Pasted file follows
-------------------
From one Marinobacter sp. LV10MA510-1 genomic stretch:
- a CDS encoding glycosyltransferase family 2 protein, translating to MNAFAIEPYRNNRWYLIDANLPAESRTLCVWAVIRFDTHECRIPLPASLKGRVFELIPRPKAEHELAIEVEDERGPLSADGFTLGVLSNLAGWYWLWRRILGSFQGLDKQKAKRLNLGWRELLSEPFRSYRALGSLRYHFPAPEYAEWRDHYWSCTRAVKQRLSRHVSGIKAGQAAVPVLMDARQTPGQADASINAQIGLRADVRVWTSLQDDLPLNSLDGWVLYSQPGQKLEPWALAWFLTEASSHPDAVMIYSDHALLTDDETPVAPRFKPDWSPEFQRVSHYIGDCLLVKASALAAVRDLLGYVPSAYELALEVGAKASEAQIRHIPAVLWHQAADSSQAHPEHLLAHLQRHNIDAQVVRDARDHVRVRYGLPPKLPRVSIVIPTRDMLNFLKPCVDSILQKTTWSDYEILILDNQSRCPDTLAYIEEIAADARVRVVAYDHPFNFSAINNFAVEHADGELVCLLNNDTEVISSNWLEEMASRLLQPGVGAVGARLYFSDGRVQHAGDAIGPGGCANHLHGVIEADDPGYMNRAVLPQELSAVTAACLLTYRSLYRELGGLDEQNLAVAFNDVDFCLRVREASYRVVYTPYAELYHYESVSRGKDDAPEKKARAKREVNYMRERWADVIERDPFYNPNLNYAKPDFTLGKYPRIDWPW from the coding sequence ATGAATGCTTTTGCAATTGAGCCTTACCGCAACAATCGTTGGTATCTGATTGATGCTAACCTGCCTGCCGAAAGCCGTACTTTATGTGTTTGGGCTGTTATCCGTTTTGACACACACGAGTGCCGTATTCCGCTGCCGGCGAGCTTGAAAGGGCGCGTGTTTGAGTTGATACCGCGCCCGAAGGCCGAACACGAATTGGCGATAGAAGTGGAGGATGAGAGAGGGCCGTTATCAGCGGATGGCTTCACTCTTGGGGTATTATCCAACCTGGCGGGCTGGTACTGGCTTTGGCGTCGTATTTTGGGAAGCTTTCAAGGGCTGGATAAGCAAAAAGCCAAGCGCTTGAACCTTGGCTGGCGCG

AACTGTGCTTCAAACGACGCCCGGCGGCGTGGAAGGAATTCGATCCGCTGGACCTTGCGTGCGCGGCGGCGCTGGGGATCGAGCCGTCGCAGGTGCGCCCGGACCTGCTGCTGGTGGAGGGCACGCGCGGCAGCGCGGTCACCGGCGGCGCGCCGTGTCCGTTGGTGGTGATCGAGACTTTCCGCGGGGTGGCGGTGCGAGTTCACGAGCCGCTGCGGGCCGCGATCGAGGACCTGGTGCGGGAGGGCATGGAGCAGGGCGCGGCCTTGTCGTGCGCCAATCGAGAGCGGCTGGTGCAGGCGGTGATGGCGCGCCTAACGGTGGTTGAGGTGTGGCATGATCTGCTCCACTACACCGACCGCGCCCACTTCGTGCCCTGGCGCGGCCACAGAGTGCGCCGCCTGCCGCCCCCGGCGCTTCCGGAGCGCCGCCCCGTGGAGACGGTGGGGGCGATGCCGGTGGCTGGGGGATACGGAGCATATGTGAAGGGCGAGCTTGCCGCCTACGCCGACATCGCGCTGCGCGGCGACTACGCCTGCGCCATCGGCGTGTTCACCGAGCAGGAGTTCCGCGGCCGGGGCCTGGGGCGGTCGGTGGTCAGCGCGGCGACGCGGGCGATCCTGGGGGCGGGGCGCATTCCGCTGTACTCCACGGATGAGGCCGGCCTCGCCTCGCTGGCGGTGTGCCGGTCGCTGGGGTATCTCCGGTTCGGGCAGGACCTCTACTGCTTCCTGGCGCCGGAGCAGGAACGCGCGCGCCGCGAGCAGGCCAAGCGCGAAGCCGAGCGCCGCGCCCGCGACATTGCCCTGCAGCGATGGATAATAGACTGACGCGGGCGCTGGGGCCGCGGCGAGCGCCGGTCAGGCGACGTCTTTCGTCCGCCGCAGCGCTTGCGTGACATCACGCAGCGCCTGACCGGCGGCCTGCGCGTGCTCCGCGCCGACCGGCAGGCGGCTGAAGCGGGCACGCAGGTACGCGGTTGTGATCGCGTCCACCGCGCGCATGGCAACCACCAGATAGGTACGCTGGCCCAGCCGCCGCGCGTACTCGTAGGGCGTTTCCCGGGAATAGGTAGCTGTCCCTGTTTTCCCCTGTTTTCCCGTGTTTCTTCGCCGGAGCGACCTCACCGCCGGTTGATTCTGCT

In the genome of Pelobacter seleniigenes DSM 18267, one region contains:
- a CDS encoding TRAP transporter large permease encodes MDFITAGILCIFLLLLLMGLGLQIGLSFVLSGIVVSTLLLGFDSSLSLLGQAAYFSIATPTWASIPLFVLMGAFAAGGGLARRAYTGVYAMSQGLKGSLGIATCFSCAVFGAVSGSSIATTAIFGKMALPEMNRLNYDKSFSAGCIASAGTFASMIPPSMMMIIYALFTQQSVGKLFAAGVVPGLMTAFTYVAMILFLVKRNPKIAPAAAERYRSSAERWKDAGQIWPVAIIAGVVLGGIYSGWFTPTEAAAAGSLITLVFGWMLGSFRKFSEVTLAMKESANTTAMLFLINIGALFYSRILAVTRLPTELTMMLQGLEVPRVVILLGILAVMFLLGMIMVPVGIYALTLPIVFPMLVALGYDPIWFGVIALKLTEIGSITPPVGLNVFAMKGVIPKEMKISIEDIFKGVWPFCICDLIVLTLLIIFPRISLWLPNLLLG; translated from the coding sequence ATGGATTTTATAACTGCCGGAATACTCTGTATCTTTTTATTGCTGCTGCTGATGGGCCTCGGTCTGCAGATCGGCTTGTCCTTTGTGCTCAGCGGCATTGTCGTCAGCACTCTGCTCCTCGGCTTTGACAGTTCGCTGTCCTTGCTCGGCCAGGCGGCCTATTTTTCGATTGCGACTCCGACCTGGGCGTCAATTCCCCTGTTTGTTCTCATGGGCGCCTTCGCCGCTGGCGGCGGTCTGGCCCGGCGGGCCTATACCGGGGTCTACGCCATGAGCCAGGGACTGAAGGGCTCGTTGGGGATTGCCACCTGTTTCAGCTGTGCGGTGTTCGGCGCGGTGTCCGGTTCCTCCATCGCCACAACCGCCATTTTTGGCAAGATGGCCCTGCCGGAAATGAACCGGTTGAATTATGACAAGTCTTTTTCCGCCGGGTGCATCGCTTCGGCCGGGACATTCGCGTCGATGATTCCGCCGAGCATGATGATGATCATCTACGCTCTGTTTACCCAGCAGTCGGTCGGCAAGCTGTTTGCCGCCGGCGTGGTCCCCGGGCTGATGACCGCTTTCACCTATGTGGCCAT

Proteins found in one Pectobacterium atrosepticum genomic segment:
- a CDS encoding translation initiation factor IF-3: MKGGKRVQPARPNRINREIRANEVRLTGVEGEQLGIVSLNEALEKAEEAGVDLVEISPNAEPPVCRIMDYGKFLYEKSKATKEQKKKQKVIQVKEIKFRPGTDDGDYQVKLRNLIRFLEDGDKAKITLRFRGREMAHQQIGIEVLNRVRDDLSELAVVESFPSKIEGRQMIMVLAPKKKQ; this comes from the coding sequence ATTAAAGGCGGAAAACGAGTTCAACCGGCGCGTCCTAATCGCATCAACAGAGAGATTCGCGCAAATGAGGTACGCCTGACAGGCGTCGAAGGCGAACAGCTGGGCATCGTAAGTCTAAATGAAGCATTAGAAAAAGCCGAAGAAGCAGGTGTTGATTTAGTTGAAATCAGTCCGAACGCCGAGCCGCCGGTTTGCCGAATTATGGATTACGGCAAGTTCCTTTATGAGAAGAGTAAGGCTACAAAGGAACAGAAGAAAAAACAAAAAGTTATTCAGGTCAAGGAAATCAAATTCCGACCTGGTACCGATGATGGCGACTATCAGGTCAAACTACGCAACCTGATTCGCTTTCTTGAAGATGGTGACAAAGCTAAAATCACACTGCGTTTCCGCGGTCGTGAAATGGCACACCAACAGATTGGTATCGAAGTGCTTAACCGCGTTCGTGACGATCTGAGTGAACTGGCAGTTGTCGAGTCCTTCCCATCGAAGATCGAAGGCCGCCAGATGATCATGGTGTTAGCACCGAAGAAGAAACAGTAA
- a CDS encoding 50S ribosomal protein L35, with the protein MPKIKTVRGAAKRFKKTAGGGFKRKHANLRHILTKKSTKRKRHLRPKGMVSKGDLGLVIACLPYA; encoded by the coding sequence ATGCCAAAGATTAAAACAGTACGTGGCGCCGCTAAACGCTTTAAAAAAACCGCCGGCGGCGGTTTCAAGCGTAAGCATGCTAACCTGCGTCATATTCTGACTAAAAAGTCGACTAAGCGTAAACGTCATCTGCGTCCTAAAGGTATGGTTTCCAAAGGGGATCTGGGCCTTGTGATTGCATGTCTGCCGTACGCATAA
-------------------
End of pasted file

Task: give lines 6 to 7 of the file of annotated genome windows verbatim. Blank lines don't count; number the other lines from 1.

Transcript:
Proteins found in one Pectobacterium atrosepticum genomic segment:
- a CDS encoding translation initiation factor IF-3: MKGGKRVQPARPNRINREIRANEVRLTGVEGEQLGIVSLNEALEKAEEAGVDLVEISPNAEPPVCRIMDYGKFLYEKSKATKEQKKKQKVIQVKEIKFRPGTDDGDYQVKLRNLIRFLEDGDKAKITLRFRGREMAHQQIGIEVLNRVRDDLSELAVVESFPSKIEGRQMIMVLAPKKKQ; this comes from the coding sequence ATTAAAGGCGGAAAACGAGTTCAACCGGCGCGTCCTAATCGCATCAACAGAGAGATTCGCGCAAATGAGGTACGCCTGACAGGCGTCGAAGGCGAACAGCTGGGCATCGTAAGTCTAAATGAAGCATTAGAAAAAGCCGAAGAAGCAGGTGTTGATTTAGTTGAAATCAGTCCGAACGCCGAGCCGCCGGTTTGCCGAATTATGGATTACGGCAAGTTCCTTTATGAGAAGAGTAAGGCTACAAAGGAACAGAAGAAAAAACAAAAAGTTATTCAGGTCAAGGAAATCAAATTCCGACCTGGTACCGATGATGGCGACTATCAGGTCAAACTACGCAACCTGATTCGCTTTCTTGAAGATGGTGACAAAGCTAAAATCACACTGCGTTTCCGCGGTCGTGAAATGGCACACCAACAGATTGGTATCGAAGTGCTTAACCGCGTTCGTGACGATCTGAGTGAACTGGCAGTTGTCGAGTCCTTCCCATCGAAGATCGAAGGCCGCCAGATGATCATGGTGTTAGCACCGAAGAAGAAACAGTAA